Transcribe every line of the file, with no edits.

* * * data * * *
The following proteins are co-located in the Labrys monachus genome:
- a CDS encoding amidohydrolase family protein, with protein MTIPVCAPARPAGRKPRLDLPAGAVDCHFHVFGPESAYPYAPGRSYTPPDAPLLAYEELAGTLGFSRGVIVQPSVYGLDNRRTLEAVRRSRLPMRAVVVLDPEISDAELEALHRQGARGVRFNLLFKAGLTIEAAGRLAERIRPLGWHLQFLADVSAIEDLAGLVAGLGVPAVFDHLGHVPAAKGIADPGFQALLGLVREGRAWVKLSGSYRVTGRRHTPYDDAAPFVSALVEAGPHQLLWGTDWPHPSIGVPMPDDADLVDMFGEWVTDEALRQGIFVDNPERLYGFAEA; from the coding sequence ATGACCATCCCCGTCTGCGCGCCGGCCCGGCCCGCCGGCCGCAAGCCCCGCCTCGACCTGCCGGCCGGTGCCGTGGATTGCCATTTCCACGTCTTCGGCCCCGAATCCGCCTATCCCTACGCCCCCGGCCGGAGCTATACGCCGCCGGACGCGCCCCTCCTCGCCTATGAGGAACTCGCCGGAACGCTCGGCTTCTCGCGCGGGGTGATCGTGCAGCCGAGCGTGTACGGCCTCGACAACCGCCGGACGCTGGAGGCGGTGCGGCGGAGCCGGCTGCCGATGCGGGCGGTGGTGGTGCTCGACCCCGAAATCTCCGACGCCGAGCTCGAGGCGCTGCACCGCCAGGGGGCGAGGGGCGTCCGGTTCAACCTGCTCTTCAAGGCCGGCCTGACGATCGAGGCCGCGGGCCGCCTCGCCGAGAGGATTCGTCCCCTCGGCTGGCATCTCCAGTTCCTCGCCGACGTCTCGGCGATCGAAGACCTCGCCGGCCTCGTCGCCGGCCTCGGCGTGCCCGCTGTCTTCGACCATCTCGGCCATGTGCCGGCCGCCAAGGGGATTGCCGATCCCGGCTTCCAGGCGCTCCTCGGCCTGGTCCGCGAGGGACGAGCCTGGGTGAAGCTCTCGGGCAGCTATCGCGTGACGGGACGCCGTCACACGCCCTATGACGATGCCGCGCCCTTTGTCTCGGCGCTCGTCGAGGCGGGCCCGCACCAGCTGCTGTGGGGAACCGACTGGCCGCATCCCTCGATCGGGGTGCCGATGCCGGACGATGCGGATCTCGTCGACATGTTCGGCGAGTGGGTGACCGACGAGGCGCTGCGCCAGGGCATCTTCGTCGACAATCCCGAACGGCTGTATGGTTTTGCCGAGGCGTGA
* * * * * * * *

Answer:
The following proteins are co-located in the Labrys monachus genome:
- a CDS encoding amidohydrolase family protein, with protein MTIPVCAPARPAGRKPRLDLPAGAVDCHFHVFGPESAYPYAPGRSYTPPDAPLLAYEELAGTLGFSRGVIVQPSVYGLDNRRTLEAVRRSRLPMRAVVVLDPEISDAELEALHRQGARGVRFNLLFKAGLTIEAAGRLAERIRPLGWHLQFLADVSAIEDLAGLVAGLGVPAVFDHLGHVPAAKGIADPGFQALLGLVREGRAWVKLSGSYRVTGRRHTPYDDAAPFVSALVEAGPHQLLWGTDWPHPSIGVPMPDDADLVDMFGEWVTDEALRQGIFVDNPERLYGFAEA; from the coding sequence ATGACCATCCCCGTCTGCGCGCCGGCCCGGCCCGCCGGCCGCAAGCCCCGCCTCGACCTGCCGGCCGGTGCCGTGGATTGCCATTTCCACGTCTTCGGCCCCGAATCCGCCTATCCCTACGCCCCCGGCCGGAGCTATACGCCGCCGGACGCGCCCCTCCTCGCCTATGAGGAACTCGCCGGAACGCTCGGCTTCTCGCGCGGGGTGATCGTGCAGCCGAGCGTGTACGGCCTCGACAACCGCCGGACGCTGGAGGCGGTGCGGCGGAGCCGGCTGCCGATGCGGGCGGTGGTGGTGCTCGACCCCGAAATCTCCGACGCCGAGCTCGAGGCGCTGCACCGCCAGGGGGCGAGGGGCGTCCGGTTCAACCTGCTCTTCAAGGCCGGCCTGACGATCGAGGCCGCGGGCCGCCTCGCCGAGAGGATTCGTCCCCTCGGCTGGCATCTCCAGTTCCTCGCCGACGTCTCGGCGATCGAAGACCTCGCCGGCCTCGTCGCCGGCCTCGGCGTGCCCGCTGTCTTCGACCATCTCGGCCATGTGCCGGCCGCCAAGGGGATTGCCGATCCCGGCTTCCAGGCGCTCCTCGGCCTGGTCCGCGAGGGACGAGCCTGGGTGAAGCTCTCGGGCAGCTATCGCGTGACGGGACGCCGTCACACGCCCTATGACGATGCCGCGCCCTTTGTCTCGGCGCTCGTCGAGGCGGGCCCGCACCAGCTGCTGTGGGGAACCGACTGGCCGCATCCCTCGATCGGGGTGCCGATGCCGGACGATGCGGATCTCGTCGACATGTTCGGCGAGTGGGTGACCGACGAGGCGCTGCGCCAGGGCATCTTCGTCGACAATCCCGAACGGCTGTATGGTTTTGCCGAGGCGTGA